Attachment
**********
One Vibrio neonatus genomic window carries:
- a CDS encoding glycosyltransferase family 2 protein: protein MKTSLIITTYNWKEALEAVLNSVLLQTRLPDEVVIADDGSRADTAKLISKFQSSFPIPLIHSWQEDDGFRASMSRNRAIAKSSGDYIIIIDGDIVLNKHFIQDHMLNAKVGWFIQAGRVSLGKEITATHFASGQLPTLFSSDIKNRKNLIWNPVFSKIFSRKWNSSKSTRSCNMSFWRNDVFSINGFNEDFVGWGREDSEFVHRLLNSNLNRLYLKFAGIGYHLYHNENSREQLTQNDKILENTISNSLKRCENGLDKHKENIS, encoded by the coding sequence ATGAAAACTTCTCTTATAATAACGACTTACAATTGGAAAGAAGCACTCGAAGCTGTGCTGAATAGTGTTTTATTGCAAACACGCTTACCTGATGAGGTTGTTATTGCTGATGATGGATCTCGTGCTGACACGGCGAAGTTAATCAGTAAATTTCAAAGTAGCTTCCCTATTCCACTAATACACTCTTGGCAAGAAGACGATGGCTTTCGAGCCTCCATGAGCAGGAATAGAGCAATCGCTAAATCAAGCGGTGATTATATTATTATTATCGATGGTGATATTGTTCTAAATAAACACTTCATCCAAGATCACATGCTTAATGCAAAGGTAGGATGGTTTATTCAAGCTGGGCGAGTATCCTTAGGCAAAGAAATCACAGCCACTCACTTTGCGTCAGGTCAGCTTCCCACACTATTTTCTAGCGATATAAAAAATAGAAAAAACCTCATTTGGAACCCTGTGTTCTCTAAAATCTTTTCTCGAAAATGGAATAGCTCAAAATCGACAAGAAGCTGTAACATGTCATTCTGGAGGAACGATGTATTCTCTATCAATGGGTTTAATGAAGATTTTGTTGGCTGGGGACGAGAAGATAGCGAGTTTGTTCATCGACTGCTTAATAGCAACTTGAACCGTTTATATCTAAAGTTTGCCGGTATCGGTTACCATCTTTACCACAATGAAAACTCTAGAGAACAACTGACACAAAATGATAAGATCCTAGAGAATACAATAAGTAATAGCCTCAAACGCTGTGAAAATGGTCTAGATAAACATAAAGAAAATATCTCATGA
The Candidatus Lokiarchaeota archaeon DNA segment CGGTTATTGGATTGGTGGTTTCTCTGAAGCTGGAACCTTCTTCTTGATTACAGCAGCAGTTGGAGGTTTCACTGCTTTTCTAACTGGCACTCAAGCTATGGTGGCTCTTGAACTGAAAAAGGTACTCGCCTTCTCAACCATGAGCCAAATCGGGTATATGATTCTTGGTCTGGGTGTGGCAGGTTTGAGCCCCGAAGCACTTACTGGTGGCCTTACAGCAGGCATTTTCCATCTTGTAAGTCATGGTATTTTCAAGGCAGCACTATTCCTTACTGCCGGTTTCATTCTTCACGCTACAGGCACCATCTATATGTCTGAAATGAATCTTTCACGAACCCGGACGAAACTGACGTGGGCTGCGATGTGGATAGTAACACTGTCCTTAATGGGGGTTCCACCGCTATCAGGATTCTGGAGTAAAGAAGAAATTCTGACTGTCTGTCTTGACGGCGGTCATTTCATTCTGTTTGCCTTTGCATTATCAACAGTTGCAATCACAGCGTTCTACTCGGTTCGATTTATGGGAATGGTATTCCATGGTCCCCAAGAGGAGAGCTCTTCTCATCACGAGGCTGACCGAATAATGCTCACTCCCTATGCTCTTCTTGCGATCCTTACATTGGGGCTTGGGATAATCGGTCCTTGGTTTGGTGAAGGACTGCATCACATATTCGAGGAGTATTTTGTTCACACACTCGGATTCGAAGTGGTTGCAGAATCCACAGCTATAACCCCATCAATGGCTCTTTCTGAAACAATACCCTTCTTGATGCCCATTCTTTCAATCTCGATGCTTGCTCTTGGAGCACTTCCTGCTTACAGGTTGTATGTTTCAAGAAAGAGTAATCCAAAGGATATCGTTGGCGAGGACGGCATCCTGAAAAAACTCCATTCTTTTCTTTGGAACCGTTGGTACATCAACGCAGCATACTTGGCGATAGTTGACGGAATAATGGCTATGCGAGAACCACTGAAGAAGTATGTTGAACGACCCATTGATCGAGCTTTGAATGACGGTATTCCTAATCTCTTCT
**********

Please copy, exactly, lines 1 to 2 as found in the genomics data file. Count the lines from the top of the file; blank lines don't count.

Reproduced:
One Vibrio neonatus genomic window carries:
- a CDS encoding glycosyltransferase family 2 protein: protein MKTSLIITTYNWKEALEAVLNSVLLQTRLPDEVVIADDGSRADTAKLISKFQSSFPIPLIHSWQEDDGFRASMSRNRAIAKSSGDYIIIIDGDIVLNKHFIQDHMLNAKVGWFIQAGRVSLGKEITATHFASGQLPTLFSSDIKNRKNLIWNPVFSKIFSRKWNSSKSTRSCNMSFWRNDVFSINGFNEDFVGWGREDSEFVHRLLNSNLNRLYLKFAGIGYHLYHNENSREQLTQNDKILENTISNSLKRCENGLDKHKENIS, encoded by the coding sequence ATGAAAACTTCTCTTATAATAACGACTTACAATTGGAAAGAAGCACTCGAAGCTGTGCTGAATAGTGTTTTATTGCAAACACGCTTACCTGATGAGGTTGTTATTGCTGATGATGGATCTCGTGCTGACACGGCGAAGTTAATCAGTAAATTTCAAAGTAGCTTCCCTATTCCACTAATACACTCTTGGCAAGAAGACGATGGCTTTCGAGCCTCCATGAGCAGGAATAGAGCAATCGCTAAATCAAGCGGTGATTATATTATTATTATCGATGGTGATATTGTTCTAAATAAACACTTCATCCAAGATCACATGCTTAATGCAAAGGTAGGATGGTTTATTCAAGCTGGGCGAGTATCCTTAGGCAAAGAAATCACAGCCACTCACTTTGCGTCAGGTCAGCTTCCCACACTATTTTCTAGCGATATAAAAAATAGAAAAAACCTCATTTGGAACCCTGTGTTCTCTAAAATCTTTTCTCGAAAATGGAATAGCTCAAAATCGACAAGAAGCTGTAACATGTCATTCTGGAGGAACGATGTATTCTCTATCAATGGGTTTAATGAAGATTTTGTTGGCTGGGGACGAGAAGATAGCGAGTTTGTTCATCGACTGCTTAATAGCAACTTGAACCGTTTATATCTAAAGTTTGCCGGTATCGGTTACCATCTTTACCACAATGAAAACTCTAGAGAACAACTGACACAAAATGATAAGATCCTAGAGAATACAATAAGTAATAGCCTCAAACGCTGTGAAAATGGTCTAGATAAACATAAAGAAAATATCTCATGA